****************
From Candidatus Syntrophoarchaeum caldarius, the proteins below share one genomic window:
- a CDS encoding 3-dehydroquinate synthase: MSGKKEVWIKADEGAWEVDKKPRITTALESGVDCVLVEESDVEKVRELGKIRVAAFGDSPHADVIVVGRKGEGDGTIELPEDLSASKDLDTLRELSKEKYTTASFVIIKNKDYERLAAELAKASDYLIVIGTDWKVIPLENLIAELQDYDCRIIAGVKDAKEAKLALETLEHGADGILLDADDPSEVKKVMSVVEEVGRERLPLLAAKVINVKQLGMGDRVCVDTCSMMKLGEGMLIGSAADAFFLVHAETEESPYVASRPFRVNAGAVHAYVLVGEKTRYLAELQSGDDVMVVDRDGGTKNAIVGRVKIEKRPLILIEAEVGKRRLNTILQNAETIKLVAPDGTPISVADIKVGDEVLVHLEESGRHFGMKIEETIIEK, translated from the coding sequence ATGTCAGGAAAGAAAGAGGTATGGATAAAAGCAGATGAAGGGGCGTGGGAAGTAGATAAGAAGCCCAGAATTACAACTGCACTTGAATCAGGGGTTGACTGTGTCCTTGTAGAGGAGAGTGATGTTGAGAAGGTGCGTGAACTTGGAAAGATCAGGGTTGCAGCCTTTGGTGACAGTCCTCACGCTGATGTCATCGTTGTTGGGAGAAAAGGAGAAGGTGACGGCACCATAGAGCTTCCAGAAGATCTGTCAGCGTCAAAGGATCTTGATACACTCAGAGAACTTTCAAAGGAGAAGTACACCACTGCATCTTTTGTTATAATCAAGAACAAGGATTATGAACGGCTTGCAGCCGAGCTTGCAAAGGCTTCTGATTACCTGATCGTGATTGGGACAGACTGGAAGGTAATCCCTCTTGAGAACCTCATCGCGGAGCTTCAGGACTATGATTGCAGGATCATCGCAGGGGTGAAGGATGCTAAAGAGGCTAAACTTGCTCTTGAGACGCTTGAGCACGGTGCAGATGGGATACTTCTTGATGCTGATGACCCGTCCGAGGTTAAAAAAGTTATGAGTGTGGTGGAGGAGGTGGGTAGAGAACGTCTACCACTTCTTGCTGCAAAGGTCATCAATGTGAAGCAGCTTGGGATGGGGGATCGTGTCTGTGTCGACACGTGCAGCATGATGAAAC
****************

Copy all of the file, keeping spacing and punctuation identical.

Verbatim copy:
From Candidatus Syntrophoarchaeum caldarius, the proteins below share one genomic window:
- a CDS encoding 3-dehydroquinate synthase: MSGKKEVWIKADEGAWEVDKKPRITTALESGVDCVLVEESDVEKVRELGKIRVAAFGDSPHADVIVVGRKGEGDGTIELPEDLSASKDLDTLRELSKEKYTTASFVIIKNKDYERLAAELAKASDYLIVIGTDWKVIPLENLIAELQDYDCRIIAGVKDAKEAKLALETLEHGADGILLDADDPSEVKKVMSVVEEVGRERLPLLAAKVINVKQLGMGDRVCVDTCSMMKLGEGMLIGSAADAFFLVHAETEESPYVASRPFRVNAGAVHAYVLVGEKTRYLAELQSGDDVMVVDRDGGTKNAIVGRVKIEKRPLILIEAEVGKRRLNTILQNAETIKLVAPDGTPISVADIKVGDEVLVHLEESGRHFGMKIEETIIEK, translated from the coding sequence ATGTCAGGAAAGAAAGAGGTATGGATAAAAGCAGATGAAGGGGCGTGGGAAGTAGATAAGAAGCCCAGAATTACAACTGCACTTGAATCAGGGGTTGACTGTGTCCTTGTAGAGGAGAGTGATGTTGAGAAGGTGCGTGAACTTGGAAAGATCAGGGTTGCAGCCTTTGGTGACAGTCCTCACGCTGATGTCATCGTTGTTGGGAGAAAAGGAGAAGGTGACGGCACCATAGAGCTTCCAGAAGATCTGTCAGCGTCAAAGGATCTTGATACACTCAGAGAACTTTCAAAGGAGAAGTACACCACTGCATCTTTTGTTATAATCAAGAACAAGGATTATGAACGGCTTGCAGCCGAGCTTGCAAAGGCTTCTGATTACCTGATCGTGATTGGGACAGACTGGAAGGTAATCCCTCTTGAGAACCTCATCGCGGAGCTTCAGGACTATGATTGCAGGATCATCGCAGGGGTGAAGGATGCTAAAGAGGCTAAACTTGCTCTTGAGACGCTTGAGCACGGTGCAGATGGGATACTTCTTGATGCTGATGACCCGTCCGAGGTTAAAAAAGTTATGAGTGTGGTGGAGGAGGTGGGTAGAGAACGTCTACCACTTCTTGCTGCAAAGGTCATCAATGTGAAGCAGCTTGGGATGGGGGATCGTGTCTGTGTCGACACGTGCAGCATGATGAAAC